'Exclude tobacco from pact'
PETALING JAYA - Tobacco should be excluded from the Trans-Pacific Partnership Agreement (TPPA) in order to protect the health of Malaysians, said the Malaysian Medical Association (MMA).
According to MMA president Datuk Dr N.K.S. Tharmaseelan, the overall objective of the TPPA was to increase and facilitate free trade of goods and services, but it should not apply to tobacco.
"Tobacco is the only product that kills half its users prematurely, causes numerous diseases and reduces productivity.
"There is simply no justification for tobacco to enjoy the privileges of free trade," he said in a statement.
Dr Tharmaseelan said tobacco should be completely "carved out" of the TPPA to uphold the Government's sovereign right to protect the health of its citizens.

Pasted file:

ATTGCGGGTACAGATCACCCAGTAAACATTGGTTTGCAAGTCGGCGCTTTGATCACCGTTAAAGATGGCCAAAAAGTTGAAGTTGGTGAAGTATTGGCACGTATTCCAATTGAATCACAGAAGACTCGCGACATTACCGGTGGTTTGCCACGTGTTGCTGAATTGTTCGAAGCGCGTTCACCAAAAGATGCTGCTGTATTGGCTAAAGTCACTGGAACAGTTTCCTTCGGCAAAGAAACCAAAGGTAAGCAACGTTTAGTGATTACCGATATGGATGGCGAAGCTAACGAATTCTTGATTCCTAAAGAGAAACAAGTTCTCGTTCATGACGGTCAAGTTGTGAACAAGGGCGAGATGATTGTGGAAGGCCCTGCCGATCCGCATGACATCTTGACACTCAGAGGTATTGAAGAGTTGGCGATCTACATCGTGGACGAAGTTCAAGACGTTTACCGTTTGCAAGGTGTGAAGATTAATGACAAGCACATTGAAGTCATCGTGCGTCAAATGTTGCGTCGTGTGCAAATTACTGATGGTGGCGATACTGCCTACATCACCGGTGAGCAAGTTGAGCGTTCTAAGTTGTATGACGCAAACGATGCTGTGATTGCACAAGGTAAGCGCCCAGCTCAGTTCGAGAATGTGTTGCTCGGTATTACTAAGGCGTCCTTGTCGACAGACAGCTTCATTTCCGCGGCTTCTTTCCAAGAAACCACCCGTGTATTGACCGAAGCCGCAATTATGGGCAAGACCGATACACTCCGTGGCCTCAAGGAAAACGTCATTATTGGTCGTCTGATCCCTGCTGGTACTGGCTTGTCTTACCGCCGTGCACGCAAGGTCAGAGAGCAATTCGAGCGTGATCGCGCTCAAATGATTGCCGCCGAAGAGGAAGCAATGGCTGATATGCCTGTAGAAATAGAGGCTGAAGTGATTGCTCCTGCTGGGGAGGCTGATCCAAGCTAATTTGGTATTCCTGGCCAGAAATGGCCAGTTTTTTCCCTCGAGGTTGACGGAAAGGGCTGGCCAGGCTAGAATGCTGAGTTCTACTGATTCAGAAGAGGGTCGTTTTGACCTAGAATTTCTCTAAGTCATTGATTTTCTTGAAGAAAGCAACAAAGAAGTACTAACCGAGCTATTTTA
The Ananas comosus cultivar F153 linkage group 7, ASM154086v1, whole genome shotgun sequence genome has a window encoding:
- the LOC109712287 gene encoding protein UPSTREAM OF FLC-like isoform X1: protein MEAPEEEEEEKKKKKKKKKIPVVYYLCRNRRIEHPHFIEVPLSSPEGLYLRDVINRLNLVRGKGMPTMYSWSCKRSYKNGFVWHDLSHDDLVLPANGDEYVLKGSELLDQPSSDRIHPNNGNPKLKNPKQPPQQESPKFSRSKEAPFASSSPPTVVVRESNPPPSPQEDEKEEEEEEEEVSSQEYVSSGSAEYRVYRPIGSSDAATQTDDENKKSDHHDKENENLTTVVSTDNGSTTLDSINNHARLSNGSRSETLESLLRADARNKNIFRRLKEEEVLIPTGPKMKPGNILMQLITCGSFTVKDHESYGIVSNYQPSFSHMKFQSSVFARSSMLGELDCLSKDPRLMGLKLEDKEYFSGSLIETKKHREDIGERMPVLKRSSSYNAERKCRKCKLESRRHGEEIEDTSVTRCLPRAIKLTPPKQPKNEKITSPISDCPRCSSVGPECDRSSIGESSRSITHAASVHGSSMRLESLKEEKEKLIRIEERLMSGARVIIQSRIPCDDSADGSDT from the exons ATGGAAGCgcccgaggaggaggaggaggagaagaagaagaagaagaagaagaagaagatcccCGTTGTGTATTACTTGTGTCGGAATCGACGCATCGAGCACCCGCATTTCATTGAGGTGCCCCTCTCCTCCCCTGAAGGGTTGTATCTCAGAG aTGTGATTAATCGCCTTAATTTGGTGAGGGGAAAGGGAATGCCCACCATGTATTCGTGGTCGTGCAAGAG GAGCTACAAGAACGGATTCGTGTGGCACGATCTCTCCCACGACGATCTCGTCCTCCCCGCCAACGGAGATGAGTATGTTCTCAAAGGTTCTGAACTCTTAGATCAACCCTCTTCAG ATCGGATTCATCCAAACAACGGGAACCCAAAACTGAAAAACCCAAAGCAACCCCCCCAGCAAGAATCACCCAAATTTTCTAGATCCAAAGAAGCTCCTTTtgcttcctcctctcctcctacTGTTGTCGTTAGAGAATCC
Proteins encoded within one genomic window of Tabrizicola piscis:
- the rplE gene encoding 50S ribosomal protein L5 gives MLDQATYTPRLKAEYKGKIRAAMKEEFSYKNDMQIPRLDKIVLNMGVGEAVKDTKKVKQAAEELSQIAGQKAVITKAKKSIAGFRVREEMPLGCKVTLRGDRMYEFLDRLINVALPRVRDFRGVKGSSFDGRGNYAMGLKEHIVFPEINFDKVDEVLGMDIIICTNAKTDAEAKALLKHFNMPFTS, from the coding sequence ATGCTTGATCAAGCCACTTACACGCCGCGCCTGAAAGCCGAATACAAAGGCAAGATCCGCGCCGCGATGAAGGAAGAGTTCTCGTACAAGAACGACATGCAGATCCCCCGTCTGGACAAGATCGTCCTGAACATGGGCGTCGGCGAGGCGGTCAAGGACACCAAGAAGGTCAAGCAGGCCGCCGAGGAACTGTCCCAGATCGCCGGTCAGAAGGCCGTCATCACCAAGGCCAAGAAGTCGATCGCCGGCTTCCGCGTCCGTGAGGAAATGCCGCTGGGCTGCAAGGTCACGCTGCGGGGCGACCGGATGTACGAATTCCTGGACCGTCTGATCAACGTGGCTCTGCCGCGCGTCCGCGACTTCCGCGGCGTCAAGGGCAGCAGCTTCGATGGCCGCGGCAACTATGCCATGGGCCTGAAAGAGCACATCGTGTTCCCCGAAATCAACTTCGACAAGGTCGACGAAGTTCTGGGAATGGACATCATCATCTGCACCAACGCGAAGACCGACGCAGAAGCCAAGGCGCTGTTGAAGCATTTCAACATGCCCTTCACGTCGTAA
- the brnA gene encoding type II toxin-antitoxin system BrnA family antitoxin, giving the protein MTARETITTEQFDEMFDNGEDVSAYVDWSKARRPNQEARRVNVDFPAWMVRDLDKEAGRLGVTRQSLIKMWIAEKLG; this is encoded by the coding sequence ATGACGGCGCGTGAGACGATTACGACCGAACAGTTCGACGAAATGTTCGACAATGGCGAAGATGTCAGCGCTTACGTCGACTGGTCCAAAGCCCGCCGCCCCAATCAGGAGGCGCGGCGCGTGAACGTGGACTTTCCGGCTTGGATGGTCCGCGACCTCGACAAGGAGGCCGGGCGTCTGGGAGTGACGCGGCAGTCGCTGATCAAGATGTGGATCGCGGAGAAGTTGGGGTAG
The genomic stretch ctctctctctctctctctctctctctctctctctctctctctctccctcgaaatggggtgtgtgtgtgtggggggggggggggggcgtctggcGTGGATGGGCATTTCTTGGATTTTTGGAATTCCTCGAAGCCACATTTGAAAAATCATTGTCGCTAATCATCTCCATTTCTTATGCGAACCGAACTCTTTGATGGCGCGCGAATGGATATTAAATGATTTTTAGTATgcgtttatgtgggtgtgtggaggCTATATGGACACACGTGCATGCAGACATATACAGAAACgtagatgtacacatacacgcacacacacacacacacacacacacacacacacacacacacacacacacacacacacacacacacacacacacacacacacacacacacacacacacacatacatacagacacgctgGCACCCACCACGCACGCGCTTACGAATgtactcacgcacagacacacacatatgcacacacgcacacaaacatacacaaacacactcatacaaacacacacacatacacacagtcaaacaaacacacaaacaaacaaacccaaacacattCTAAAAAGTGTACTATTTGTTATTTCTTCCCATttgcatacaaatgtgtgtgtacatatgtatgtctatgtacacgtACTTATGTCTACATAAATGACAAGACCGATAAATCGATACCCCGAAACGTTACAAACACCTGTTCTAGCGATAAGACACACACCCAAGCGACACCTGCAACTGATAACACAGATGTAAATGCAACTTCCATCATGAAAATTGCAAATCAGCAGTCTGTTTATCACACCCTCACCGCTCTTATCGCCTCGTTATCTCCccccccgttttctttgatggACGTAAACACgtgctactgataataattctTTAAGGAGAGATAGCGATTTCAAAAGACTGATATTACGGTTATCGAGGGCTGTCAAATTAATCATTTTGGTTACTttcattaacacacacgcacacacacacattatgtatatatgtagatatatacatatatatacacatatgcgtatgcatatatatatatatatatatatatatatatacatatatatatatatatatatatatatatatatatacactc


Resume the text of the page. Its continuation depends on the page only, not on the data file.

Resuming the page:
TPPA is a US-sponsored trade agreement that is being negotiated by 12 countries - Australia, Brunei, Canada, Chile, Malaysia, Mexico, New Zealand, Peru, Japan, Singapore, Vietnam and the United States.
It was reported that the International Trade and Industry Ministry would hold more briefings to address public concerns about TPPA.
"MMA is not against the TPPA as a whole, but we seek assurances that all sides will benefit without one gaining unfair advantage over the others," Dr Tharmaseelan said, while urging the Government to seek the consensus of all Malaysians before signing the agreement.
Other concerns raised by the MMA over the TPPA was that medicine would become more expensive and that educational and research activities would become more difficult.